Liked by 1 person

    • Dear Eric,

      To be sure, there are some “friends” I just avoid these days. Every encounter includes a new business they’re excited about and are going to get rich with. Glad you liked my story. It’s funny now.😉



      Liked by 1 person

  • Your character said exactly what I should have said at my first facial party- my skin broke out (red all over) for the first time. Cheers to people who aren’t easily swayed and make you laugh while at it!.🙂

    Liked by 1 person

  • Haha, great fun (although not for you at the time). I always loved the Avon and Tupperware parties my friends dragged me to.
    I also read the interview. It’s very interesting, great information on the background of your books.

    Liked by 1 person

    • Dear Gabriele,

      it’s those life experiences that either destroy us or make great anecdotes. I prefer the latter.😉 Interesting to see that things like Tupperware are universal and so are the parties.

      I’m pleased you read the interview. What impressed me with Ms. Kalb is that she took the time to read both novels before setting up the interview. Being Jewish, she related well to my stories and we had a great phone conversation.
      Thank you on all counts.




  • Love your real story, Rochelle. Had to laugh because I did the Mary Kay thing. I was a nurse with a full time job. I think nurses were targets because we know so many people and make a good salary. I got talked into buying a big order because you have to have the products if you want to sell. Well, I couldn’t sell and ended up giving away and eventually tossing away. A hard lesson.

    Liked by 1 person

    • Dear CE,

      It wasn’t too funny at the time. I’m so sorry to have offended with my ‘language.’ Sometimes the truth has to be written in an unladylike fashion. As for Scots…

      Thank you for commenting. (I think)



      Liked by 1 person

  • “Hysterical” is the perfect word. And, as usual, you throw your real punch with the last line. It makes perfect “fiction” as well — far enough out there to capture our imagination, but real enough to let us relate. I could SEE that “dainty lady” clearly.

    Liked by 1 person

    • Dear Melony,

      If it made you giggle my work here is done.😉 I’ve come to avoid these things like the plague. I buy Rubbermaid and Hefty disposable containers at the grocery and Cover Girl at the drug store. No parties, thank you very much.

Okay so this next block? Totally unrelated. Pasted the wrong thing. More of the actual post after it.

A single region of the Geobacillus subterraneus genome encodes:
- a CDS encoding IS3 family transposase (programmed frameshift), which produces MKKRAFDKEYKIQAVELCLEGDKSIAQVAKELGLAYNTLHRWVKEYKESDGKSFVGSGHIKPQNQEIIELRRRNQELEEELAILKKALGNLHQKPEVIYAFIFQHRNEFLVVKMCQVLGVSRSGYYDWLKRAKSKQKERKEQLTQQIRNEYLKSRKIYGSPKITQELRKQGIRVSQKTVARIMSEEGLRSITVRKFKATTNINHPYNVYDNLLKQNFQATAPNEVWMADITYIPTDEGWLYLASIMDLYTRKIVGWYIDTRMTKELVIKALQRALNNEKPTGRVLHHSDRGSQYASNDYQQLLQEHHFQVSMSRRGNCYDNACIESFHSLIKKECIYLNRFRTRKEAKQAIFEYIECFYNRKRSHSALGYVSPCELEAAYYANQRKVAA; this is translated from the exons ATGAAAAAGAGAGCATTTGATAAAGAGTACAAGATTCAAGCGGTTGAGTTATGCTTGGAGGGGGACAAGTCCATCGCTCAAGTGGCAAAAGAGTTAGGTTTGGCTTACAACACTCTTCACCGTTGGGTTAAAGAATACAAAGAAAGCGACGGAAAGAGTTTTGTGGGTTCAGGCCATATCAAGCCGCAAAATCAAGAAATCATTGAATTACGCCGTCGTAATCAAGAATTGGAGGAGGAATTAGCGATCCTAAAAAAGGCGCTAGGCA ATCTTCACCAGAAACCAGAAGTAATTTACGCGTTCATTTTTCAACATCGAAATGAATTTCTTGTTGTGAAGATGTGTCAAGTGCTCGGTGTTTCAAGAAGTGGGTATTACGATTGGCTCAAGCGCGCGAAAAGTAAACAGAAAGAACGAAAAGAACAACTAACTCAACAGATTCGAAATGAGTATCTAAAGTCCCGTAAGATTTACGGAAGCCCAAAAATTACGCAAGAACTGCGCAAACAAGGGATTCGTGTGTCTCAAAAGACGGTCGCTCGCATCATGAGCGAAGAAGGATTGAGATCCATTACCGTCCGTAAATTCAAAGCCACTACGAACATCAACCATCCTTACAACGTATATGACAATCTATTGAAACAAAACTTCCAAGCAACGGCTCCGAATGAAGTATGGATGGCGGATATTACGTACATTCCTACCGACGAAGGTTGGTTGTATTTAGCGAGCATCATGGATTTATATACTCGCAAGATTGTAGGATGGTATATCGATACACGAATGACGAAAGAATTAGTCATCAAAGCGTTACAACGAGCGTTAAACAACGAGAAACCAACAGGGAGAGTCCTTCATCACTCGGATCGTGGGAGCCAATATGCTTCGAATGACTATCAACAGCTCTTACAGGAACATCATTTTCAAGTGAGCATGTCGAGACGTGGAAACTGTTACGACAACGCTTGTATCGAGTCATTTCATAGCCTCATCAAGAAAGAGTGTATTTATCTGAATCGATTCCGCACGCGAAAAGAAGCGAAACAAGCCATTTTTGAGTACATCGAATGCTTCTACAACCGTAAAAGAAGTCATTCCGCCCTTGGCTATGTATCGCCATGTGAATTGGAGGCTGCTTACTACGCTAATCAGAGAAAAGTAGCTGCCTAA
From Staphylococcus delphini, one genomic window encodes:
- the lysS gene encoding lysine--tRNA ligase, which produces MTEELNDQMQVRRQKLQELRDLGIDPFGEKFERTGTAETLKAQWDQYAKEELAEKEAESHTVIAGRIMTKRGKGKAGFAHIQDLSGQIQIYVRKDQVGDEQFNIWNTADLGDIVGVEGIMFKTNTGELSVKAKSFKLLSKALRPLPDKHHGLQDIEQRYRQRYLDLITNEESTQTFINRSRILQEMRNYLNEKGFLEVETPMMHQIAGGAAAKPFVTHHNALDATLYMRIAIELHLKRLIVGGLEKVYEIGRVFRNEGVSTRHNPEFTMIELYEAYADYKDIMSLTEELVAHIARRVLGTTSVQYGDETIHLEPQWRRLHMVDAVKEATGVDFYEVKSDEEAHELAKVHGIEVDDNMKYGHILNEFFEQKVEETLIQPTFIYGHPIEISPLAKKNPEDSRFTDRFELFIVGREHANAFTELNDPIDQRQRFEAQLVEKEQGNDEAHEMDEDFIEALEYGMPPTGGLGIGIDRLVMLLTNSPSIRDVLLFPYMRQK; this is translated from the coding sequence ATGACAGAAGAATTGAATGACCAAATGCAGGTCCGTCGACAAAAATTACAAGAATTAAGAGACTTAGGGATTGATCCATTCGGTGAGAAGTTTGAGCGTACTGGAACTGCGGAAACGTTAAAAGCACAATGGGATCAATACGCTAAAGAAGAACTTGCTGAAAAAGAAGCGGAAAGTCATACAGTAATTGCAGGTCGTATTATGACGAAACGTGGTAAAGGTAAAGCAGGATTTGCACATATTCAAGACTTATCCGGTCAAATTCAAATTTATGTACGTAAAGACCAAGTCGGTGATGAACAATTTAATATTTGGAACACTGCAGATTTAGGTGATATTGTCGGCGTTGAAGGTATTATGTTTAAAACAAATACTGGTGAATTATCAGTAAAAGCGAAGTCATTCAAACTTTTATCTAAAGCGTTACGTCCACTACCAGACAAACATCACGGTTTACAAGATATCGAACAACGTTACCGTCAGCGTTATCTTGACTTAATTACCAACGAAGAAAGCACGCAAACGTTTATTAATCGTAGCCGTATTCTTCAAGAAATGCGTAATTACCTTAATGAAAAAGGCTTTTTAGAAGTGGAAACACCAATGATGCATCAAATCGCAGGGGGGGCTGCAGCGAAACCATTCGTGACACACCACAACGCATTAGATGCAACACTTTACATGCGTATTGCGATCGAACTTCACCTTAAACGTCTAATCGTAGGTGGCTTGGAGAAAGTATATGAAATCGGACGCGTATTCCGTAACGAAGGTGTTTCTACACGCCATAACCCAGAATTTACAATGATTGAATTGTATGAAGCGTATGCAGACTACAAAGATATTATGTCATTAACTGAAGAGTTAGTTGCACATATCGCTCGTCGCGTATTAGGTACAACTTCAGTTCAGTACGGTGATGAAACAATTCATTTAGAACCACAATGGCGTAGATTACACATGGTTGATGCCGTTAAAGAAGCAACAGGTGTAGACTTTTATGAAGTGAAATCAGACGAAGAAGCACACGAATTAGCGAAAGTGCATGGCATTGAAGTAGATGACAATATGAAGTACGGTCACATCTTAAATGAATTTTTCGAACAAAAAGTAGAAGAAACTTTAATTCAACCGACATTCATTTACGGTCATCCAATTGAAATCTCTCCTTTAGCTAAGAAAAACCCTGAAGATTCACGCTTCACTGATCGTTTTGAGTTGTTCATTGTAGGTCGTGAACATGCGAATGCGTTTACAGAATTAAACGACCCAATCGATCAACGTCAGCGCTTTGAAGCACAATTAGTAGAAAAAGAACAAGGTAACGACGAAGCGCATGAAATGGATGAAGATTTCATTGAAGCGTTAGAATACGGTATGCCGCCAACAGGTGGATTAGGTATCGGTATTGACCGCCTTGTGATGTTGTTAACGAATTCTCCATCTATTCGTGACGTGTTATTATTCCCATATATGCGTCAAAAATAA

Thank you for your wonderful comments.



      Liked by 1 person

  • Dear Mary Kay,
    Maybe if that rude woman had smeared the cream on, it might have helped that horse’s ass face of hers. Everybody gets roped into that home party thing at least once. Connie did Amway back in the 70s. Only the people at the top of the pyramid get the pink Cadillac.

    Good luck with the bunion sander,
    Clark Kent

    Liked by 1 person

    • Dear Clark,

      I don’t remember you being there, but you must’ve been since you described the lady to a T. Ah, yes, we had ‘friends’ who tried to rope us into Amway. We dodged that bullet. And I rather like my Chevy Cruz. I suppose I could get it painted pink, but I’d prefer purple.


      Mary Kay

      Liked by 1 person

    • Dear Laurie,

      Admittedly the parties can be fun, but I can’t stand high pressure sales. I guess that’s why I didn’t make it. I just couldn’t be that gung-ho sales lady.

      Thank you…happy to make you laugh.



      Liked by 1 person

    • Dear Amy,

      I’m pleased you read the interview and even left a comment. Working on the third and fourth book at the same time.

      As for the story. It seemed like a great idea at the time. The parties were fun for the most part but I’m really not a sales person.

      Thank you.



      Liked by 1 person

  • Rochelle, this is fantastic. I loved the strike through in the first part—I’ve never thought of using that in a story. It works brilliantly—it really adds to the voice of your character, who is clearly telling her story from a more jaded position now. The last line is just wonderful. It tells us everything. A great story.


    • Dear Helena,

      I’d seen one other person use the strike through. My husband actually thought I left it there by mistake. I’m glad you caught my intent. Thank you for such lovely comments and compliments.😀




  • Oh dear. I laughed so much at this. I have to confess to joining you and those other commenters who’ve dabbled briefly in the murky waters of party plan selling. I suspect, from the pink cadillacs, that I was with the same team as you. What a disaster. Wonderfully told, Rochelle. Wonderful.